Affluent millennials are the most brand conscious group in Asia Pacific, BBC study finds

An online survey by BBC has attempted to show that only rich millennials in the Asia Pacific region are deserving of some of the stereotypes associated with the much-hyped group, and lower income millennials think no differently to any other age group regarding money, the environment and the media they choose to consume.

BBC study of Millennials

The study of the cohort of 616m people found that wealthier millennials are more likely to be brand conscious, consider themselves to be rich, buy green products, and think that money is the best measure of success.

Affluent millennials, who defined as the top 25% by household income, are also the most receptive to ads, the study suggests.

'I tend to buy brands I see advertised'

The richer sub-set of young people in the region is also more likely to consider brands to be an extension of themselves and have a strong emotional connection with brands, which is why this cohort cares more about the values and purpose of brands, the study suggests.

Affluent versus non-affluent millennials BBC study

Richer millennials are also the most likely sub-group to value trust in their relationship with brands, the study found. “Brands that are proven to fail the litmus test of trust are likely to fail,” commented Alistair McEwan, SVP of commercial development at BBC Worldwide APAC.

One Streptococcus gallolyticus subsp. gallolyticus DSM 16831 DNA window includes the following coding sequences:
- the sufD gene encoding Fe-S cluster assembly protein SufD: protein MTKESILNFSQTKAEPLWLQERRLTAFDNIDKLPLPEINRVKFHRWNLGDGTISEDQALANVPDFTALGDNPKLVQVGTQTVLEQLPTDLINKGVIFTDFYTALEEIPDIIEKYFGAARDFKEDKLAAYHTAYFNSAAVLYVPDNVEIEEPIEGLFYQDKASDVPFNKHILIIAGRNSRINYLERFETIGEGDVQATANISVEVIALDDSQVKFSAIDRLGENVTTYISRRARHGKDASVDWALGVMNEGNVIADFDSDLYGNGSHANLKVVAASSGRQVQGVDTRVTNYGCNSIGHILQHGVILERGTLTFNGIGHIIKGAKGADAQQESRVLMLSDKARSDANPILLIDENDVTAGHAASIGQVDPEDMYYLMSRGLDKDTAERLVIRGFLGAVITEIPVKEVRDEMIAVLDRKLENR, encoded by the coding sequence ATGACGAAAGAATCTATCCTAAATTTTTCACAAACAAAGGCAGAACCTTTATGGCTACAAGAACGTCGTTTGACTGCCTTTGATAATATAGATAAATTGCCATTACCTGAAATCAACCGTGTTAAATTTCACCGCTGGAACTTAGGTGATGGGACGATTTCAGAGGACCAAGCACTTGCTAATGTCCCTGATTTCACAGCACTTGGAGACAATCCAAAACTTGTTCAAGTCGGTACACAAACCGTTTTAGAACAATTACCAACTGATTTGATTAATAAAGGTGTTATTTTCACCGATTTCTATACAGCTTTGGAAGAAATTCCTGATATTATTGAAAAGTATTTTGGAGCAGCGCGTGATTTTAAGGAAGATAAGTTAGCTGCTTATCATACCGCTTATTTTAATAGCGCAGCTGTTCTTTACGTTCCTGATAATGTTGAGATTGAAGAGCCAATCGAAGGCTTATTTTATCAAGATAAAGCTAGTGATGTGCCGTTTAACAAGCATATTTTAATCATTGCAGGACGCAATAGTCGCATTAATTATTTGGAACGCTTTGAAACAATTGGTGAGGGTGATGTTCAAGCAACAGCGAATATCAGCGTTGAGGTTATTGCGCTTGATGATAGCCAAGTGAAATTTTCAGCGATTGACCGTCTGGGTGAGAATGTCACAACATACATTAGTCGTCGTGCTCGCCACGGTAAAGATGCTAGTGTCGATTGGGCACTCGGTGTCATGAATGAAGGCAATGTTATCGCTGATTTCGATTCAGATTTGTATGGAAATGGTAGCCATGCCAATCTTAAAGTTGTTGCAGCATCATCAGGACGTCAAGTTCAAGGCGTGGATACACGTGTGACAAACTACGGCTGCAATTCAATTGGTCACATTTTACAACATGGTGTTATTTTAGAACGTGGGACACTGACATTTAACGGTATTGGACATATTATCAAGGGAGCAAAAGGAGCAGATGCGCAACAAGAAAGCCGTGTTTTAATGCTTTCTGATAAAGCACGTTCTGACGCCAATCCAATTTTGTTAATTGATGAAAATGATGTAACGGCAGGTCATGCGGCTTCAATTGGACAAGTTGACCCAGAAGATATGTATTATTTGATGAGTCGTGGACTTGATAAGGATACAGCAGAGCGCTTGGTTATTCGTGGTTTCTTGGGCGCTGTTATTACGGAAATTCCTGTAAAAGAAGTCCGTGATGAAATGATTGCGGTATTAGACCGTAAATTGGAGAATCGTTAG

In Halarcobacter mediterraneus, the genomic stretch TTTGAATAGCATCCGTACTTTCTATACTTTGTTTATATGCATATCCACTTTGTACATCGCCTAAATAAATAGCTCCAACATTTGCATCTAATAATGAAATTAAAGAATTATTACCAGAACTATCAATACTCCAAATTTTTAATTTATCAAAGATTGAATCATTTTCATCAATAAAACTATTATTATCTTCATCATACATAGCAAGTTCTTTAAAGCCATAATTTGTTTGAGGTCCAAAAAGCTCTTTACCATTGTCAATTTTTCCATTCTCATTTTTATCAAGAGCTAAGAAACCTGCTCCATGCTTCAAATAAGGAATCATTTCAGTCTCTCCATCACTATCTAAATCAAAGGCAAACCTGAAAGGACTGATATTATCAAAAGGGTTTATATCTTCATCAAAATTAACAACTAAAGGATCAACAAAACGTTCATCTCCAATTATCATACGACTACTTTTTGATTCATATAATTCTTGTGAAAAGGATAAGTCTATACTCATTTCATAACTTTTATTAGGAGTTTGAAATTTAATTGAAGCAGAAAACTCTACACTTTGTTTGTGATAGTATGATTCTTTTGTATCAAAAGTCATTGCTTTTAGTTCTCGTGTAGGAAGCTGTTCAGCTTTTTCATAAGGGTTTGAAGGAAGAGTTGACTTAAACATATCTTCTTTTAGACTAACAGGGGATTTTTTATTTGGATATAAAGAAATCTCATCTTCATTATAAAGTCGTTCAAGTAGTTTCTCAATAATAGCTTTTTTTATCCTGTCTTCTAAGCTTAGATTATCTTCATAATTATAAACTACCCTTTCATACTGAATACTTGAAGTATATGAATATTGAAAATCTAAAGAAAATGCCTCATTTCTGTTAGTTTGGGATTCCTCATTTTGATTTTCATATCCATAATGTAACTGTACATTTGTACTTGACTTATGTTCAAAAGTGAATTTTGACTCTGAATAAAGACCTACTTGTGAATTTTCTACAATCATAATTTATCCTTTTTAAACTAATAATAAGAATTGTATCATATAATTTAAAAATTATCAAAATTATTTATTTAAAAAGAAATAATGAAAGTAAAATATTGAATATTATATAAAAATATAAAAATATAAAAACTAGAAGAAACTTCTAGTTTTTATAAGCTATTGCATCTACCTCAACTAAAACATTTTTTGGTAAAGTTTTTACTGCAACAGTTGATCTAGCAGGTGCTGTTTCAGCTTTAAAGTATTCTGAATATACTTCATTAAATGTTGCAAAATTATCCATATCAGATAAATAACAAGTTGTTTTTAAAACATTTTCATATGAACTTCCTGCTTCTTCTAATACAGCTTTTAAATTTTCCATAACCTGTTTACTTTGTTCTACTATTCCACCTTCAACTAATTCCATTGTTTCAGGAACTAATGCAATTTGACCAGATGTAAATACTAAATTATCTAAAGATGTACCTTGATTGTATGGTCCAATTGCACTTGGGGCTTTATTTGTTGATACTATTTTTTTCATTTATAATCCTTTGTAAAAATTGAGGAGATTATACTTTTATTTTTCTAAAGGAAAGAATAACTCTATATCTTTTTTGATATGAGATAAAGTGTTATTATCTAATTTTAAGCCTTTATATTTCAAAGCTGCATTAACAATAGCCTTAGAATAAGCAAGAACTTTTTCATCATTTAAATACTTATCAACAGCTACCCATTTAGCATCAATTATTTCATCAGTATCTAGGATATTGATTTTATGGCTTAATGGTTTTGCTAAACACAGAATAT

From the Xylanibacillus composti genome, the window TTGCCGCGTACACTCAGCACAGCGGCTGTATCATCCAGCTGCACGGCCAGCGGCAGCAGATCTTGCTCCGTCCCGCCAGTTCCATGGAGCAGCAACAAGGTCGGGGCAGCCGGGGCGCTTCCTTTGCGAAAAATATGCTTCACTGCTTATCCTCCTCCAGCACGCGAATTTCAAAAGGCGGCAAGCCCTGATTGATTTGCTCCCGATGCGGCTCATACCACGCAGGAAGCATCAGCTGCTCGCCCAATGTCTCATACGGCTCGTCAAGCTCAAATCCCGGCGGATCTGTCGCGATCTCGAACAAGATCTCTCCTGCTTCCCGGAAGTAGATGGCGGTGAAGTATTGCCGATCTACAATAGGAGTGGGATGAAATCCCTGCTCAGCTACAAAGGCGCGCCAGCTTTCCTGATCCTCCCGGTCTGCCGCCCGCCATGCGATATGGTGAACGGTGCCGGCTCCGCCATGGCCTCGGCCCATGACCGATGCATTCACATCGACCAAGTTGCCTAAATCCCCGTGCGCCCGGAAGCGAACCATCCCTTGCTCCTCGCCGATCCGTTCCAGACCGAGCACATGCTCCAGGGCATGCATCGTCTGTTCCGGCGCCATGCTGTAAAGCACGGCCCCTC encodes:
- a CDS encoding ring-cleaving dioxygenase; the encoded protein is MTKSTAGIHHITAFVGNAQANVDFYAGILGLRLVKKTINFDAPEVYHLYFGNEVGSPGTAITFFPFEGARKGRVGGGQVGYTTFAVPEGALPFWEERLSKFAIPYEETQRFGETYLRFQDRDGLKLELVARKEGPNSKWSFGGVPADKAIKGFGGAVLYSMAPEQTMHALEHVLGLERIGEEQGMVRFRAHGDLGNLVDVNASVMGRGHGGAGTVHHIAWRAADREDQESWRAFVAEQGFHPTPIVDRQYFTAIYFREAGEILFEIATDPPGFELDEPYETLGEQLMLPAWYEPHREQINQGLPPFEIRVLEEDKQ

The trust factor has implications for advertising, McEwan said.

“It’s not just about the product, it’s about the back story and the brand narrative that is absolutely critical and embodies how we see a shift in brand advertising – from being commercial and display-oriented into content marketing and brand storytelling.”

The study also tries to show that rich millennials are more likely to go to news outlets such as the BBC than the likes of Buzzfeed and Vice for news.

According to the survey, millennials value trust in the news they consume above all, along with an “intelligent view”, followed by impartial coverage, a global view and in-depth coverage.

Coverage of funny or quirky events, which is to be associated with the lighter news found on the likes of Buzzfeed, ranked last in terms of what millennials want from news.

The study notes that since the beginning of the decade the use of the term has grown steadily, gauged by the number of Google searches for ‘millennial’, although its use has dropped off lately.

Google searches for the term millennial

Google searches for the word ‘millennial’



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